Monday, October 16, 2006

Horseradish Harvest

Can you believe that I am still waiting for my main computer from a shop that prides itself on a two day, or less, return? Today is day 15. Sigh!

Meanwhile, out in the nearby fields . . .

Here is a closer look at some horseradish plants.

The first step in harvesting this root crop is to get rid of the tops. The tops are cut, shredded, and blown back onto the field.

Next, this large machine is pulled by another tractor over the rows. The roots are dug up, dirt shaken off, and then two individuals are doing something to the roots as the machine moves the roots to them. Maybe they are sorting? I really don't know.

They are then loaded into a truck or trailer and moved on to some unknown location. I think I need to follow both the soybeans and horseradish roots further along to see what happens next.


robin andrea said...

I hope you get your computer back soon. I'd been going through major withdrawals by now. It wouldn't be pretty.

The soybeans and horseradish harvest pics have been very lovely. Are those fields close to home?

Anonymous said...

I had no idea that horseradish was harvested on such a scale. The forage harvester used to chop off the leaves is much the same as the one we use for hay and corn.
Hope that computer comes back soon

Linda said...

Bet those guys handling the horseradish are wearing gloves. Always enjoy farm pictures.

Rachel said...

I had no idea about how horseradish was grown or anything. Very interesting!! I'm not a big fan of horseradish though.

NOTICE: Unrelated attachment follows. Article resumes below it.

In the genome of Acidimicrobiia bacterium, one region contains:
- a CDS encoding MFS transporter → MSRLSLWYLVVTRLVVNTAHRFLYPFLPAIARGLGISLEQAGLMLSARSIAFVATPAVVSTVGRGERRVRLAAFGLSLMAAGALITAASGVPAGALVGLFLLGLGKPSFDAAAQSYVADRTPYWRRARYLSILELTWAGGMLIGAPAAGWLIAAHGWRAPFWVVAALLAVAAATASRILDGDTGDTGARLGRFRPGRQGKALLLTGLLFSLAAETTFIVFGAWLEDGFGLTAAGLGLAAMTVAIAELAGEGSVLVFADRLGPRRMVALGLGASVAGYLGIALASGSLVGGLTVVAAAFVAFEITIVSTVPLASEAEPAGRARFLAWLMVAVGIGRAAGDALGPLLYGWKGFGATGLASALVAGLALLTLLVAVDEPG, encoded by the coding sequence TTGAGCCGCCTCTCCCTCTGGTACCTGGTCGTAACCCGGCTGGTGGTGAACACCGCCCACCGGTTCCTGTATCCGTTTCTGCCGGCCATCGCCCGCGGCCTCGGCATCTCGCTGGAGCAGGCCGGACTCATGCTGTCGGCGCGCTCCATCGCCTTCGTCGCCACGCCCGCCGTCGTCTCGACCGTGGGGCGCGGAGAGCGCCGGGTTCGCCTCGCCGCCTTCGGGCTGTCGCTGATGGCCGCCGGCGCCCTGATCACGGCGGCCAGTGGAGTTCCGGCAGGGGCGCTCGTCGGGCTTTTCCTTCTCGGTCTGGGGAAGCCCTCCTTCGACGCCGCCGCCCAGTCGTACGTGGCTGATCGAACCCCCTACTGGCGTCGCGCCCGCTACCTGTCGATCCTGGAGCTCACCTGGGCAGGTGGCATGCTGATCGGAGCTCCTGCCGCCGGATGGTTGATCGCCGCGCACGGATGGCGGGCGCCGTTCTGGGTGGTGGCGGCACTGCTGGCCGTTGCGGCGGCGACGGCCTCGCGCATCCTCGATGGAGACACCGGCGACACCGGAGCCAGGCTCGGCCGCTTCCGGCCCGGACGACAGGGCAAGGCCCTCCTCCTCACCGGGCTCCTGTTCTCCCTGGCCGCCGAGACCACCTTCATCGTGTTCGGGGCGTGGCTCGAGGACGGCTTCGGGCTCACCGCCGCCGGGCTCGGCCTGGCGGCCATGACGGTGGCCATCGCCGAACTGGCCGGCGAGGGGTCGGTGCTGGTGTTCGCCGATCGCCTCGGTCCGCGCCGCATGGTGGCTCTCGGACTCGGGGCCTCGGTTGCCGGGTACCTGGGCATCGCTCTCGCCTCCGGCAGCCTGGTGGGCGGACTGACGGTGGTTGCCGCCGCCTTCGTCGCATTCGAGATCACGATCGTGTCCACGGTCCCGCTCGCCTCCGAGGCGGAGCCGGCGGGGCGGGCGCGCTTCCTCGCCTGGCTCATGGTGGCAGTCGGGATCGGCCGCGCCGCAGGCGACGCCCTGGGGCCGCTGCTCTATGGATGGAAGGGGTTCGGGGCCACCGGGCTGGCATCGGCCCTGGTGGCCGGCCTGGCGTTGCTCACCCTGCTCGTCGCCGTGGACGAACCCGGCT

Thanks!! Always interesting to learn new things. r

Anonymous said...

I wonder if the workers are wearing eye protection. Cut or broken horseradish roots can really make your eyes water. Horseradish grows wild near the foundation of the old barn near my house. I love it with our traditional Christmas roast beast. It's fairly easy to prepare. Just grate and add vinegar, but don't inhale deeply over it.

Anonymous said...

Been enjoying your blog. Greetings from British Columbia.

Ontario Wanderer said...

Robin, Oct. 20 my computer is back, not soon enough. The fields were both within 25 km of home so not too far by car.

Threecollie, It's the biggest horseradish field that I know of in our area.

Linda K, Glad you liked the Ontario farm photos. I assume gloves but did not look that closely.

Rachel, Yes, I think I may have tried horseradish only once so I am not a fan of eating it either.

Mary Ann, Horseradish is listed in my wild flower book as an escape. I wonder what animal moves it.

Karen & Mike, Greeting to you from Ontario. I've had the joy of visiting BC several times and really like the ocean and mountains that you grow there!

Unknown said...

If you would like to see horseradish on an even larger scale we can arrange for you to come out in the spring for pics or video and even show you storage and prep just contact me if interested